• “Ukraine needs more money, and the West needs to find new ways to provide it. The obvious place to start is to transfer the over $300 billion in Russian central bank reserves currently held by the West to the government of Ukraine.”
  • “The best way to commemorate Feb. 24 … is to make clear that this [helping Ukraine win as fast as possible] is the West’s strategy. This requires a rollout—coordinated by dozens of countries on the same day—of more and better weapons, tougher sanctions, new economic assistance, greater public diplomacy efforts and a credible commitment to postwar reconstruction.”

“Year Two of the Ukraine War Will Get Scary,” columnist Thomas L. Friedman, NYT, 02.06.23.

  • “Upholding th[e] liberal order is the underlying logic that brought the United States and its NATO allies to help Kyiv reverse Putin's '’marry me or I'll kill you'’ invasion of Ukraine.”
  • “Now the bad news. ... I don't think year two is going to be so easy. Putin, it's now clear, has decided to double down, mobilizing in recent months possibly as many as 500,000 fresh soldiers for a new push on the war's first anniversary. ... Putin is basically saying to Biden: I can't afford to lose this war and I will pay any price and bear any burden to ensure that I come away with a slice of Ukraine that can justify my losses. How about you, Joe? How about your European friends? Are you ready to pay any price and bear any burden to uphold your 'liberal order'?”
  • “There are also many voices on the left, though, who are legitimately asking: Is it really worth risking World War III to drive Russia all the way out of Eastern Ukraine? Haven't we hurt Putin so badly by now that he won't be trying something like Ukraine again soon? Time for a dirty deal?”
  • “Since I suspect that this question will be at the center of our foreign policy debate in 2023, I asked [the Brookings Institution historian Robert] Kagan to kick it off. 'Any negotiation that leaves Russian forces in place on Ukrainian soil will only be a temporary truce before Putin's next attempt,' he said. 'Putin is in the process of completely militarizing Russian society, much as Stalin did during World War II. He is in it for the long haul, and he is counting on the United States and the West to grow weary at the prospect of a long conflict. That the United States is flawed and uses its power foolishly at times is not debatable. But if you cannot face squarely the question of what would happen in the world if the United States kept to itself, then you are not engaging these difficult questions seriously.’''

“Ukraine wants in to NATO, and Putin has paved the way,” former British Prime Minister Boris Johnson, WP, 01.30.23.

  • “[Putin] has vaporized the case against Ukrainian membership of NATO. People used to say that the Ukrainian population was too divided on the subject of NATO membership; and before 2014 you certainly could have made that argument. Look at the numbers now. Support for NATO membership in Ukraine is now stratospheric—83 percent, according to one recent poll.”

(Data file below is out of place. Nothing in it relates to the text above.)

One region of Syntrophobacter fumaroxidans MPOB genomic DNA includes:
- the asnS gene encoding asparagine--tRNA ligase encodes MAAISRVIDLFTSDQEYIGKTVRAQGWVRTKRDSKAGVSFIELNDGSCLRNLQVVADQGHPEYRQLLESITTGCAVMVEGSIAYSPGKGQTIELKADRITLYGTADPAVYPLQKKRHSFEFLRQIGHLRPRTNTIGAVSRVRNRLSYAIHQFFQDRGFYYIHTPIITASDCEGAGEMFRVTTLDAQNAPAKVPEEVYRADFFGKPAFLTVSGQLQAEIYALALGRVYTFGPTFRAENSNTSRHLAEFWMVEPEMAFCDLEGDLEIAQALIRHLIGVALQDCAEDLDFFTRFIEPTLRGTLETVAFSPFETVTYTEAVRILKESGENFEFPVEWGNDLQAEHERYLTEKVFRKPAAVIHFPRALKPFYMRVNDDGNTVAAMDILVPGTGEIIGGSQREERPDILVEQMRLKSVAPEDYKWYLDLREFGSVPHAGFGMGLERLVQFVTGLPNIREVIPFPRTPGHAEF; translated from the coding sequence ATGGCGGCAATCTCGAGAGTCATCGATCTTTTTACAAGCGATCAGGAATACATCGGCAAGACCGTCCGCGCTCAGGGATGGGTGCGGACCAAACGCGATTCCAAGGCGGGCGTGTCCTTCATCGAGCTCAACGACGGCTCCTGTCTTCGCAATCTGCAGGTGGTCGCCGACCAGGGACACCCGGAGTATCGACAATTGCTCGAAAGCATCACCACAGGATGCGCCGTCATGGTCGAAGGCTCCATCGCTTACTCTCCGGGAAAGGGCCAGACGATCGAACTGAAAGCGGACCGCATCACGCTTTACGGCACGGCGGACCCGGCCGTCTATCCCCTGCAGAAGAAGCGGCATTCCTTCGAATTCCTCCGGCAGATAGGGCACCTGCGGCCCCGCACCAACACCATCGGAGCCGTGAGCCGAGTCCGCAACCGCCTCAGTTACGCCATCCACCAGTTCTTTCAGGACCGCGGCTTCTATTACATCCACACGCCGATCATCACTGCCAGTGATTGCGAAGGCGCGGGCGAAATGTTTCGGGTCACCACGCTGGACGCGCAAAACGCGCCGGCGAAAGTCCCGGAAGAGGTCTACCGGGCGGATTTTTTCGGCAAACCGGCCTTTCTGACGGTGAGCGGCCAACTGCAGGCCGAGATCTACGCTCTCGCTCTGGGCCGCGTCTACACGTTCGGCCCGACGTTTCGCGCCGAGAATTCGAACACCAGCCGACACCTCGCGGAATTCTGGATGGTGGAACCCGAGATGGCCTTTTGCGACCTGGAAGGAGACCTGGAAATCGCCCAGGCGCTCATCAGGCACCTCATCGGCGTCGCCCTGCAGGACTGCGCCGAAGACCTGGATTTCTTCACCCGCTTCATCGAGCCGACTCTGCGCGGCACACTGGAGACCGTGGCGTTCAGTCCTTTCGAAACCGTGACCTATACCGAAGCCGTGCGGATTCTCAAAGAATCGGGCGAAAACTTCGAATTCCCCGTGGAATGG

• “Putin didn't invade because he thought that Ukraine was going to join NATO. He always knew that was vanishingly unlikely. He attacked Ukraine because he believed … that we were not really serious about protecting Ukraine. He attacked because he wanted to rebuild the old Soviet imperium and because he believed … that he was going to win.”
  • “For the sake of stability and peace, Ukraine now needs clarity about its position in the Euro-Atlantic security architecture. All our dodging and weaving has ended in slaughter. Ukrainians should be given everything they need to finish this war, as quickly as possible, and we should begin the process of admitting Ukraine to NATO, and begin it now. It would be no use if Moscow complains. They had a case once, and they were heard with respect. That case has been pulverized by the bombs and missiles of Putin.”

“Why is the United States seeking to prolong the conflict in Ukraine?”, Andrey Sushentsov, Valdai Club, 02.06.23. Clues from Russian Views.

  • “In total, one can name eight reasons why the United States intends to drag out this conflict.”
    • “First is the relative weakening of Russia, which is forced to allocate significant resources to eliminate the hotbed of military threat in Ukraine, as well as to achieve its political goals of ensuring equal status in the European security structure at the post-war stage.”
    • “Second, the U.S. is interested in breaking up Russian-European energy cooperation.”
    • “Third, the U.S. seeks to eliminate any impulses of strategic autonomy from the states of the European Union.”
    • “Fourth, the United States does not want to allow the defeat of Ukraine, in which a lot of financial, political and symbolic capital has been invested over the past year.”
    • “Fifth, the U.S. has not backed down from the ideological imperative to defend what they interpret as ‘freedom.’”
    • “The sixth goal … is to encourage Europe to activate its own military industry and remilitarize it.”
    • “Seventh, the United States is striving for a general consolidation of European allies on the platform of fighting against such ‘growing’ opponents as Russia, China and Iran.”
    • “Eighth, the goal of the United States in Ukraine is its own reindustrialization.”
  • “The eight goals … will be achieved regardless of what happens to Ukraine. This makes the American strategy quite flexible and highlights the priority of containing Russia, rather than the future security and welfare of Ukraine.”

“Ukraine War Makes Unexpected Winner of Turkey's Erdogan,” Elvan Kivilcim and Jared Malsin, WSJ, 02.05.23.